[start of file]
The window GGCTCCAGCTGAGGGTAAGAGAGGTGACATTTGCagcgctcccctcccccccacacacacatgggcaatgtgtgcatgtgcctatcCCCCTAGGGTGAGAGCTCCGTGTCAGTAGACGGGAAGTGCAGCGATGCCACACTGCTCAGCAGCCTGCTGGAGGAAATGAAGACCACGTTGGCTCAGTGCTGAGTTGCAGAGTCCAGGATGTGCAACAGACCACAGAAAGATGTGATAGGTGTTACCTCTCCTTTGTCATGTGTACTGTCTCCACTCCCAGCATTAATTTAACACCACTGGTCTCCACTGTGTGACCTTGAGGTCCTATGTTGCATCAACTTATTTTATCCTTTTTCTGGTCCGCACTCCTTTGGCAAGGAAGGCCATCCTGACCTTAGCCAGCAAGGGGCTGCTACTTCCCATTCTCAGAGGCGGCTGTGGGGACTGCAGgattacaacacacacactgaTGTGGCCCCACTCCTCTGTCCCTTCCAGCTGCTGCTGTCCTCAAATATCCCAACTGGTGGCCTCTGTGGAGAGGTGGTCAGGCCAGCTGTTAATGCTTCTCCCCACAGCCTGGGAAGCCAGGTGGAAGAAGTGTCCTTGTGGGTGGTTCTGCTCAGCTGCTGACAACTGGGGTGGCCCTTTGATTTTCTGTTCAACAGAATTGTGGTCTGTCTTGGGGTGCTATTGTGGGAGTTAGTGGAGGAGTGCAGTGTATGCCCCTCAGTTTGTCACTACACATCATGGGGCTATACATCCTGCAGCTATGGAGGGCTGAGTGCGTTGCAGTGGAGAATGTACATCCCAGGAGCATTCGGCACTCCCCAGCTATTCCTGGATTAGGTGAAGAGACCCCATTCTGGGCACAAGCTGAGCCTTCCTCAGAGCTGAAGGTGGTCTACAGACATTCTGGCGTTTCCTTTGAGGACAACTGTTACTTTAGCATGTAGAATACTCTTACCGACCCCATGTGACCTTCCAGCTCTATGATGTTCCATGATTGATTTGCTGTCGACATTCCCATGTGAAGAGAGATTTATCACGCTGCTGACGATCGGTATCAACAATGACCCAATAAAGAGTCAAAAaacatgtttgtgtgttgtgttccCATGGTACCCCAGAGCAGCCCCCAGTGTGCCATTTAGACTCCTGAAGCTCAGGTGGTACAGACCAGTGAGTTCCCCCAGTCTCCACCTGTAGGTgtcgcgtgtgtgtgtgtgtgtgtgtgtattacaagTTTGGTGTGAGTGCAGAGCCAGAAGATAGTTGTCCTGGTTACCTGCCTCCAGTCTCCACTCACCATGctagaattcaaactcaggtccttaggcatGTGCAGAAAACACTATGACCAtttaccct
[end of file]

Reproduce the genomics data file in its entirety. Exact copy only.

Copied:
The window GGCTCCAGCTGAGGGTAAGAGAGGTGACATTTGCagcgctcccctcccccccacacacacatgggcaatgtgtgcatgtgcctatcCCCCTAGGGTGAGAGCTCCGTGTCAGTAGACGGGAAGTGCAGCGATGCCACACTGCTCAGCAGCCTGCTGGAGGAAATGAAGACCACGTTGGCTCAGTGCTGAGTTGCAGAGTCCAGGATGTGCAACAGACCACAGAAAGATGTGATAGGTGTTACCTCTCCTTTGTCATGTGTACTGTCTCCACTCCCAGCATTAATTTAACACCACTGGTCTCCACTGTGTGACCTTGAGGTCCTATGTTGCATCAACTTATTTTATCCTTTTTCTGGTCCGCACTCCTTTGGCAAGGAAGGCCATCCTGACCTTAGCCAGCAAGGGGCTGCTACTTCCCATTCTCAGAGGCGGCTGTGGGGACTGCAGgattacaacacacacactgaTGTGGCCCCACTCCTCTGTCCCTTCCAGCTGCTGCTGTCCTCAAATATCCCAACTGGTGGCCTCTGTGGAGAGGTGGTCAGGCCAGCTGTTAATGCTTCTCCCCACAGCCTGGGAAGCCAGGTGGAAGAAGTGTCCTTGTGGGTGGTTCTGCTCAGCTGCTGACAACTGGGGTGGCCCTTTGATTTTCTGTTCAACAGAATTGTGGTCTGTCTTGGGGTGCTATTGTGGGAGTTAGTGGAGGAGTGCAGTGTATGCCCCTCAGTTTGTCACTACACATCATGGGGCTATACATCCTGCAGCTATGGAGGGCTGAGTGCGTTGCAGTGGAGAATGTACATCCCAGGAGCATTCGGCACTCCCCAGCTATTCCTGGATTAGGTGAAGAGACCCCATTCTGGGCACAAGCTGAGCCTTCCTCAGAGCTGAAGGTGGTCTACAGACATTCTGGCGTTTCCTTTGAGGACAACTGTTACTTTAGCATGTAGAATACTCTTACCGACCCCATGTGACCTTCCAGCTCTATGATGTTCCATGATTGATTTGCTGTCGACATTCCCATGTGAAGAGAGATTTATCACGCTGCTGACGATCGGTATCAACAATGACCCAATAAAGAGTCAAAAaacatgtttgtgtgttgtgttccCATGGTACCCCAGAGCAGCCCCCAGTGTGCCATTTAGACTCCTGAAGCTCAGGTGGTACAGACCAGTGAGTTCCCCCAGTCTCCACCTGTAGGTgtcgcgtgtgtgtgtgtgtgtgtgtgtattacaagTTTGGTGTGAGTGCAGAGCCAGAAGATAGTTGTCCTGGTTACCTGCCTCCAGTCTCCACTCACCATGctagaattcaaactcaggtccttaggcatGTGCAGAAAACACTATGACCAtttaccct